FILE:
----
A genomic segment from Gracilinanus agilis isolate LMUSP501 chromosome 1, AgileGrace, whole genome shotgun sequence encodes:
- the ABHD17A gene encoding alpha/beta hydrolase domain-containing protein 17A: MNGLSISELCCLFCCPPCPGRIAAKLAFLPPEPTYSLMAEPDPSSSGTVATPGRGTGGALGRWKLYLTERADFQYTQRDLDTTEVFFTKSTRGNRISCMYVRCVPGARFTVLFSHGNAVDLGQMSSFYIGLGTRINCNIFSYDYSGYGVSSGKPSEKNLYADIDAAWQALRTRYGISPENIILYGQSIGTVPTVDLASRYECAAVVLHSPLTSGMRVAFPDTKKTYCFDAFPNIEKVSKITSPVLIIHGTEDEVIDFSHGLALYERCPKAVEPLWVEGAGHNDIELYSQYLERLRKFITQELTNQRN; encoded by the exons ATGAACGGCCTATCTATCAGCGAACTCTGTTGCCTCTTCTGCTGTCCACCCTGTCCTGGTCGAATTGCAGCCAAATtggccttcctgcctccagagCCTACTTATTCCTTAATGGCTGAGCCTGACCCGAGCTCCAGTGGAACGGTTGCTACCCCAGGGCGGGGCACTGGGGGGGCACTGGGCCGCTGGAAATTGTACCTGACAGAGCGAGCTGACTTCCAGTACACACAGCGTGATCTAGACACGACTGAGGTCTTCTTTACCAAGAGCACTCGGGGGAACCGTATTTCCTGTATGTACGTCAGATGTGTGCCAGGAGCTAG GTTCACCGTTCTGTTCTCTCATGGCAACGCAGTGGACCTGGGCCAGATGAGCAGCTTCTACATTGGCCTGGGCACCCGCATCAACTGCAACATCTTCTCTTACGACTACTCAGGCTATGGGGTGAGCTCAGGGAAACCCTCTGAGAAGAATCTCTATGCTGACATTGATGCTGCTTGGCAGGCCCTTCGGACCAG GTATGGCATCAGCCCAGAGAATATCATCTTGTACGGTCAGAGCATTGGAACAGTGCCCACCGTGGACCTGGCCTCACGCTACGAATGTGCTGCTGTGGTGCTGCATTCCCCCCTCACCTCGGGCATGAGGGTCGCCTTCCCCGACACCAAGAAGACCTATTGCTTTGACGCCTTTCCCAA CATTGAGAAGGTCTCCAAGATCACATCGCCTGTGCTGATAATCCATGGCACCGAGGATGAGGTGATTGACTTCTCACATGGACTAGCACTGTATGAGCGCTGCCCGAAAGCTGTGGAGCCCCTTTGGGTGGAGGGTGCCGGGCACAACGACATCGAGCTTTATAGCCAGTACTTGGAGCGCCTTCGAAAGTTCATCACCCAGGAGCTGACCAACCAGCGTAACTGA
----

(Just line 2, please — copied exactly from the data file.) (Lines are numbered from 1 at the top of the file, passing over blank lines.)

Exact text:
- the ABHD17A gene encoding alpha/beta hydrolase domain-containing protein 17A: MNGLSISELCCLFCCPPCPGRIAAKLAFLPPEPTYSLMAEPDPSSSGTVATPGRGTGGALGRWKLYLTERADFQYTQRDLDTTEVFFTKSTRGNRISCMYVRCVPGARFTVLFSHGNAVDLGQMSSFYIGLGTRINCNIFSYDYSGYGVSSGKPSEKNLYADIDAAWQALRTRYGISPENIILYGQSIGTVPTVDLASRYECAAVVLHSPLTSGMRVAFPDTKKTYCFDAFPNIEKVSKITSPVLIIHGTEDEVIDFSHGLALYERCPKAVEPLWVEGAGHNDIELYSQYLERLRKFITQELTNQRN; encoded by the exons ATGAACGGCCTATCTATCAGCGAACTCTGTTGCCTCTTCTGCTGTCCACCCTGTCCTGGTCGAATTGCAGCCAAATtggccttcctgcctccagagCCTACTTATTCCTTAATGGCTGAGCCTGACCCGAGCTCCAGTGGAACGGTTGCTACCCCAGGGCGGGGCACTGGGGGGGCACTGGGCCGCTGGAAATTGTACCTGACAGAGCGAGCTGACTTCCAGTACACACAGCGTGATCTAGACACGACTGAGGTCTTCTTTACCAAGAGCACTCGGGGGAACCGTATTTCCTGTATGTACGTCAGATGTGTGCCAGGAGCTAG GTTCACCGTTCTGTTCTCTCATGGCAACGCAGTGGACCTGGGCCAGATGAGCAGCTTCTACATTGGCCTGGGCACCCGCATCAACTGCAACATCTTCTCTTACGACTACTCAGGCTATGGGGTGAGCTCAGGGAAACCCTCTGAGAAGAATCTCTATGCTGACATTGATGCTGCTTGGCAGGCCCTTCGGACCAG GTATGGCATCAGCCCAGAGAATATCATCTTGTACGGTCAGAGCATTGGAACAGTGCCCACCGTGGACCTGGCCTCACGCTACGAATGTGCTGCTGTGGTGCTGCATTCCCCCCTCACCTCGGGCATGAGGGTCGCCTTCCCCGACACCAAGAAGACCTATTGCTTTGACGCCTTTCCCAA CATTGAGAAGGTCTCCAAGATCACATCGCCTGTGCTGATAATCCATGGCACCGAGGATGAGGTGATTGACTTCTCACATGGACTAGCACTGTATGAGCGCTGCCCGAAAGCTGTGGAGCCCCTTTGGGTGGAGGGTGCCGGGCACAACGACATCGAGCTTTATAGCCAGTACTTGGAGCGCCTTCGAAAGTTCATCACCCAGGAGCTGACCAACCAGCGTAACTGA